void DoLotsOfAllocs()
{
    for(int i=0; i<10000; i++)
    {
        gcnew Test();
    }    
}

Here's the test code.

void _tmain()
{
    DoLotsOfAllocs();
    Test^ t = gcnew Test();
    t->m_i = 99;
    interior_ptr<int> p = &t->m_i;
    printf("%p %d\r\n",p,*p);
    DoLotsOfAllocs();
    printf("%p %d\r\n",p,*p);

Output on my machine [addresses will be different for you]

******* Output ******
00AC9B3C 99
00AA8D18 99

There you go; the same interior pointer variable p which was pointing to 0x00AC9B3C later points to 0x00AA8D18. Had we been using a native pointer, the runtime wouldn't have been able to update its value (the pointed-to address); and just in case you were wondering about trying that out, don't bother, since the compiler won't let you use a native pointer to point to a managed object's member.

Passing by reference using interior pointers

One handy use for interior pointers is when you have a requirement for functions with pass-by-ref arguments. Let's take a simple function that simply squares the passed integer :-

ref class Test
{
public:
    int m_i;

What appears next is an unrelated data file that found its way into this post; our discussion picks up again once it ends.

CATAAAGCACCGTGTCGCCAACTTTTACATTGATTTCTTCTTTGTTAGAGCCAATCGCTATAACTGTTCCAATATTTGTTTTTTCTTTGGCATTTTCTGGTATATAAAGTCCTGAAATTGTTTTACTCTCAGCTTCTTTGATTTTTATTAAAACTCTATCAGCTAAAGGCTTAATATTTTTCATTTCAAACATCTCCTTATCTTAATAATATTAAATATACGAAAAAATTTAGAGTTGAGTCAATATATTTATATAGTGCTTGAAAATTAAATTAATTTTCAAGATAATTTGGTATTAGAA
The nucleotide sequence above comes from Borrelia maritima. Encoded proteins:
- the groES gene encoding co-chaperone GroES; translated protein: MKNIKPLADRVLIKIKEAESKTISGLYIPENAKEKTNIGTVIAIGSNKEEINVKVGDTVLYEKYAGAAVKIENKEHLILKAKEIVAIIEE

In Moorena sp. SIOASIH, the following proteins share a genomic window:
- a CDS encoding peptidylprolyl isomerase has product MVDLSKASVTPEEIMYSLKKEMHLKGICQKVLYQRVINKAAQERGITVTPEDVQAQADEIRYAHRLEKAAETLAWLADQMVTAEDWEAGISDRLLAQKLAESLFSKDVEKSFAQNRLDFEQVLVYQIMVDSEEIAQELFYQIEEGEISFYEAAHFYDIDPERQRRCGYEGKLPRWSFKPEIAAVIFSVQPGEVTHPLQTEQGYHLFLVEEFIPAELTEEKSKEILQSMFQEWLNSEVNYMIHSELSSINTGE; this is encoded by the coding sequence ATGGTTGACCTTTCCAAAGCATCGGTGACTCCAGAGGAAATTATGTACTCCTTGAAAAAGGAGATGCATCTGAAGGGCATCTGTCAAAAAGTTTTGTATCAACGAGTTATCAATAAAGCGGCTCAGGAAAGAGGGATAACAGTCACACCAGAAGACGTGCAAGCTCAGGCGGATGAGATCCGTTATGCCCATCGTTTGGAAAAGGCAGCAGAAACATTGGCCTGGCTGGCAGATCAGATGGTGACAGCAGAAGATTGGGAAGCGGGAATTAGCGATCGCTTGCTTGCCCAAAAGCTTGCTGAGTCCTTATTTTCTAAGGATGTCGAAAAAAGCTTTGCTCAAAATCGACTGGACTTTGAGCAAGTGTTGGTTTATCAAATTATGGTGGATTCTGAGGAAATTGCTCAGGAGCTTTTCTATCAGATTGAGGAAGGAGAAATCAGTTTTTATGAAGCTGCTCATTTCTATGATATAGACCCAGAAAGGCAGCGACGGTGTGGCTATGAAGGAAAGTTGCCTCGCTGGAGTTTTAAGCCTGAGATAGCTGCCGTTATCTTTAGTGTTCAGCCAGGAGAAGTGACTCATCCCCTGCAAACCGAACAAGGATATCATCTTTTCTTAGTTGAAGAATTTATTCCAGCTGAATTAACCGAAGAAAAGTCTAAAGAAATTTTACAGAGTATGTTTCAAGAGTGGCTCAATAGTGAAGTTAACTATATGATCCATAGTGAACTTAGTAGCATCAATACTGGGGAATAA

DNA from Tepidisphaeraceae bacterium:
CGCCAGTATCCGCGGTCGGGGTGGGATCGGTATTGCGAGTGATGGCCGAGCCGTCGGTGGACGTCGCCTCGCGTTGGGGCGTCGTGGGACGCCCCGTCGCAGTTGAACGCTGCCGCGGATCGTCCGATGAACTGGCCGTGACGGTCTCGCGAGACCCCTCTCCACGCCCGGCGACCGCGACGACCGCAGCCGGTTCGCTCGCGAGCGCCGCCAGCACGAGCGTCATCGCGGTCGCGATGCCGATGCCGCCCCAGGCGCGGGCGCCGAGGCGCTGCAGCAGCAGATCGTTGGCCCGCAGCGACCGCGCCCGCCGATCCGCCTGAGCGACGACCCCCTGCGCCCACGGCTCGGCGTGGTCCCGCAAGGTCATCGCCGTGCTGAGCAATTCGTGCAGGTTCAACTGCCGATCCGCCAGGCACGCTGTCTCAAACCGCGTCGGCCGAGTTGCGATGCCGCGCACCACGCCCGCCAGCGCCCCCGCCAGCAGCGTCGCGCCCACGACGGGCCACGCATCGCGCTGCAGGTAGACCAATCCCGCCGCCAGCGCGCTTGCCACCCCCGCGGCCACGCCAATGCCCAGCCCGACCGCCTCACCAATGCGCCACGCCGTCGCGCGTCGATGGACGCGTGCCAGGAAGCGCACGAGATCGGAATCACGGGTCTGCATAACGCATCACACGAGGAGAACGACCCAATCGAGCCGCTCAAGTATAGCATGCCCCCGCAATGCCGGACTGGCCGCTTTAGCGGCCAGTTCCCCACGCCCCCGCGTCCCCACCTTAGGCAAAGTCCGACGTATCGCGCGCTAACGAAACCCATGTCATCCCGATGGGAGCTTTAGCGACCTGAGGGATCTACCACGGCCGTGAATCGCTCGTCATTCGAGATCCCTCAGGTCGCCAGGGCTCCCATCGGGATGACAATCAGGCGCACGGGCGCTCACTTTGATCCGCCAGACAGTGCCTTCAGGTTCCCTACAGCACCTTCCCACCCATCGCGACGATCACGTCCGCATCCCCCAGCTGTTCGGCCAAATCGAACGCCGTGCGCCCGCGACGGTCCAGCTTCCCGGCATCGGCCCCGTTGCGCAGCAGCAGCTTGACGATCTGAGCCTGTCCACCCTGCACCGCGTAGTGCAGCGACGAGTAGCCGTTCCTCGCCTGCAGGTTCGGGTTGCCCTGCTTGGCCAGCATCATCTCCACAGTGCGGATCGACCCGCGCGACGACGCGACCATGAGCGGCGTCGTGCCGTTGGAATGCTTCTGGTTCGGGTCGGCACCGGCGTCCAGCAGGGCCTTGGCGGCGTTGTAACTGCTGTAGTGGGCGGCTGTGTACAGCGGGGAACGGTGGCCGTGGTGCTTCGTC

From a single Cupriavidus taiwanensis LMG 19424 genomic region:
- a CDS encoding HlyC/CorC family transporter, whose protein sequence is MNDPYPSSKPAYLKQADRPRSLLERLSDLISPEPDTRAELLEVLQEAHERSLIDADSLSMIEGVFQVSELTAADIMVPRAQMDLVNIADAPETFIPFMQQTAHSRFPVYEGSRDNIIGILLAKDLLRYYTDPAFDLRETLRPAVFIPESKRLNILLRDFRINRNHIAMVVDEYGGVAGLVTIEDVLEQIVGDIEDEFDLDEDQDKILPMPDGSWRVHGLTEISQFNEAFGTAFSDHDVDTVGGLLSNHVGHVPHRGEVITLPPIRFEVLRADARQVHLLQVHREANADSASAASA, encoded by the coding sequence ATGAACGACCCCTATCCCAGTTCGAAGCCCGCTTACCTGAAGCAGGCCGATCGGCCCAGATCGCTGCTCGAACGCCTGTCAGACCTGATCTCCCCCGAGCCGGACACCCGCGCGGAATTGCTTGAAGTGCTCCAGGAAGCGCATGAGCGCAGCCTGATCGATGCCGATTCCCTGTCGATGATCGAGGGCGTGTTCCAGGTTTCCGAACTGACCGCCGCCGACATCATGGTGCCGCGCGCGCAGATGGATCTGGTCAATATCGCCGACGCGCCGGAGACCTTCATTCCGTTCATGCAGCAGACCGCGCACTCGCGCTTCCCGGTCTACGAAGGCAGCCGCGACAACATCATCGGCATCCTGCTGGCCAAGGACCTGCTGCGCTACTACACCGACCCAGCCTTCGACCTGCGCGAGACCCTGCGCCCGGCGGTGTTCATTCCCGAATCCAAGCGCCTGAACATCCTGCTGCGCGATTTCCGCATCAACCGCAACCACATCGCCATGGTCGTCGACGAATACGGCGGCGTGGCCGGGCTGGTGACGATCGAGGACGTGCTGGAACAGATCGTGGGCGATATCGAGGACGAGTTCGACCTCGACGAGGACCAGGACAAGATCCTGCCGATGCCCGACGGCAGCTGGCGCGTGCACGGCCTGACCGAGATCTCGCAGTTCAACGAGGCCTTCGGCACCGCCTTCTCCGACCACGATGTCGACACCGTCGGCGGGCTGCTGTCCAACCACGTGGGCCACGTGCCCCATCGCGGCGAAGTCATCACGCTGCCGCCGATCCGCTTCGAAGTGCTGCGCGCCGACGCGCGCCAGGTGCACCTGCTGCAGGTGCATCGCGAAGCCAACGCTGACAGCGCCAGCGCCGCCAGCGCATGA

};

void Square(interior_ptr<int> pNum)
{
    *pNum *= *pNum;
}

Now see this code.

void _tmain()
{
    Test^ t = gcnew Test();
    t->m_i = 99;

    interior_ptr<int> p = &t->m_i;
    printf("%d\r\n",*p);
    Square(p);
    printf("%d\r\n",*p);
        
    int a = 10;
    Square(&a);
    printf("%d\r\n",a);

Output :-

******* Output ******
99
9801
100

You can see how we can pass both interior pointers as well as native pointers to the same function; this is because native pointers automatically convert to interior pointers. [Note that interior pointers cannot convert to native pointers]

Now that we've seen how interior pointers can be used for passing values by reference, it should be stated here that the same could be just as easily accomplished using tracking references. See below another function that does the same thing using a tracking reference as parameter.

void Square2(int% pNum)
{
    pNum *= pNum;
}

And the corresponding caller code.

void _tmain()
{
    Test^ t = gcnew Test();
    t->m_i = 99;
    
    printf("%d\r\n",t->m_i);
    Square2(t->m_i);
    printf("%d\r\n",t->m_i);
        
    int a = 10;
    Square2(a);
    printf("%d\r\n",a);

Tracking references and interior pointers are quite similar in nature, though you can do a lot more with interior pointers like pointer arithmetic and pointer comparison.

Pointer arithmetic with interior pointers

Here's some sample code that iterates through and sums an array of ints.

void ArrayStuff()
{
    array<int>^ arr = gcnew array<int> {2,4,6,8,3,5,7};
    interior_ptr<int> p = &arr[0];
    int s = 0;
    while(p != &arr[0] + arr->Length)
    {
        s += *p;